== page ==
The same plaintiffs filed a separate suit in a different jurisdiction against the manufacturer of the dialysate.  We haven’t seen that complaint and know nothing about that case.  What we do have is a general belief that if these plaintiffs want to file products liability claims, they in fact need to be brought against the manufacturer of the product plaintiffs allege injured them and not the clinic that administered the product to them.

            In addition to negligence and consumer protection claims, which the court found survived defendant's motion to dismiss, plaintiffs brought strict products liability and breach of express and implied warranty claims against the clinic.  While hospital liability isn’t a main focus of the DDL blog, we have posted on it before, mainly to help our clients in cases where hospitals are co-defendants.  And, as our 50-state survey found, the overwhelming weight of authority is that a hospital cannot be strictly liable for claimed defects in drugs and medical devices that are used in medical procedures within its walls.  For the most part, plaintiffs attempting to bring such claims allege that the hospital is strictly liable as a distributor or intermediate seller.  But in Thornton, plaintiffs argued that the clinic was actually the manufacturer:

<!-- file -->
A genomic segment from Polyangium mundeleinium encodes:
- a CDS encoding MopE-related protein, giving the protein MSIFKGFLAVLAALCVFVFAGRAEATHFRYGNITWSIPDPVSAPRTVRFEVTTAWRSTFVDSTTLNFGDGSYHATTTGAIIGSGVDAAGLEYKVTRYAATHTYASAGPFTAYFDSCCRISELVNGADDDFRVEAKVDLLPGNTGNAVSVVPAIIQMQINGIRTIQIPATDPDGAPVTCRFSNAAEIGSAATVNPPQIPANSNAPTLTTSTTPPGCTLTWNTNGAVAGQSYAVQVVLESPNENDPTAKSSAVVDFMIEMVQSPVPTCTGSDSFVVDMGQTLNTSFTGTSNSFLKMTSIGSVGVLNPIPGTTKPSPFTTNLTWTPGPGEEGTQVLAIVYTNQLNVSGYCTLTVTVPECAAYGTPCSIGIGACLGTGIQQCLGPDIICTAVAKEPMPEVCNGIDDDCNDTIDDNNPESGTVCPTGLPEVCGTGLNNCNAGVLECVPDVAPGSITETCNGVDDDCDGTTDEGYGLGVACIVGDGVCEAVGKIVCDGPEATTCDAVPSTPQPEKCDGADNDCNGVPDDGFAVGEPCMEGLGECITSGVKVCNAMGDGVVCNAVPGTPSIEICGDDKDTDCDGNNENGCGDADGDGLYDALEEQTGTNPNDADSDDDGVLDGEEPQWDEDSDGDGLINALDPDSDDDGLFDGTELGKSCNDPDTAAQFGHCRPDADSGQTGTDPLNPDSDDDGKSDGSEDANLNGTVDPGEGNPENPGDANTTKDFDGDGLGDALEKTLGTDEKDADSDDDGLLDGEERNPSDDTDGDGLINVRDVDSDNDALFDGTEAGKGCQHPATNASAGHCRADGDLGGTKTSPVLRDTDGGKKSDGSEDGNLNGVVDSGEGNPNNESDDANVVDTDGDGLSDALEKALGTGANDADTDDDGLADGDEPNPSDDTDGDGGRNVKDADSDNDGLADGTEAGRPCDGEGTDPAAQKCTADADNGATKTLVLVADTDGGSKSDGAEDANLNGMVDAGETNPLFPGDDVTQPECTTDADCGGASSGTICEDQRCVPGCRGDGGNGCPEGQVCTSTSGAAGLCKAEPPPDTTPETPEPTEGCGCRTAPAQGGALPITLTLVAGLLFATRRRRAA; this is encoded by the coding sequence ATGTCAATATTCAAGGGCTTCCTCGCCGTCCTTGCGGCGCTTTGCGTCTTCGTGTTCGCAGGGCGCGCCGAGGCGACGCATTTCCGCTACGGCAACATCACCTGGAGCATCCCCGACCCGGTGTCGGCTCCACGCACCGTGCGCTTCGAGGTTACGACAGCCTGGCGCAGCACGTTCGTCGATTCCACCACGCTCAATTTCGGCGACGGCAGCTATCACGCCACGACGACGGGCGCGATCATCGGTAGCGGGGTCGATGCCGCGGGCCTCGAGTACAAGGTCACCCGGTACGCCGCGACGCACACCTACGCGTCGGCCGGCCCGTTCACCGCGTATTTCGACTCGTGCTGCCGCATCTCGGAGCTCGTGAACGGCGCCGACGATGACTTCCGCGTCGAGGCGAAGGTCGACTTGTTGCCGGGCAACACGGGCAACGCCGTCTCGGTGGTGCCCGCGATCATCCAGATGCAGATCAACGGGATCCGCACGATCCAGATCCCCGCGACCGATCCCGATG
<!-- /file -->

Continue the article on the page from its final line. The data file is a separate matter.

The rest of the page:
Acknowledging that Fresenius manufactures [dialysate], plaintiffs nonetheless insist that Davita is also a manufacturer because it adds water to the powdered compounds sold by Fresenius and thereby “manufactures” the solution that Davita ultimately uses in its dialysis treatments.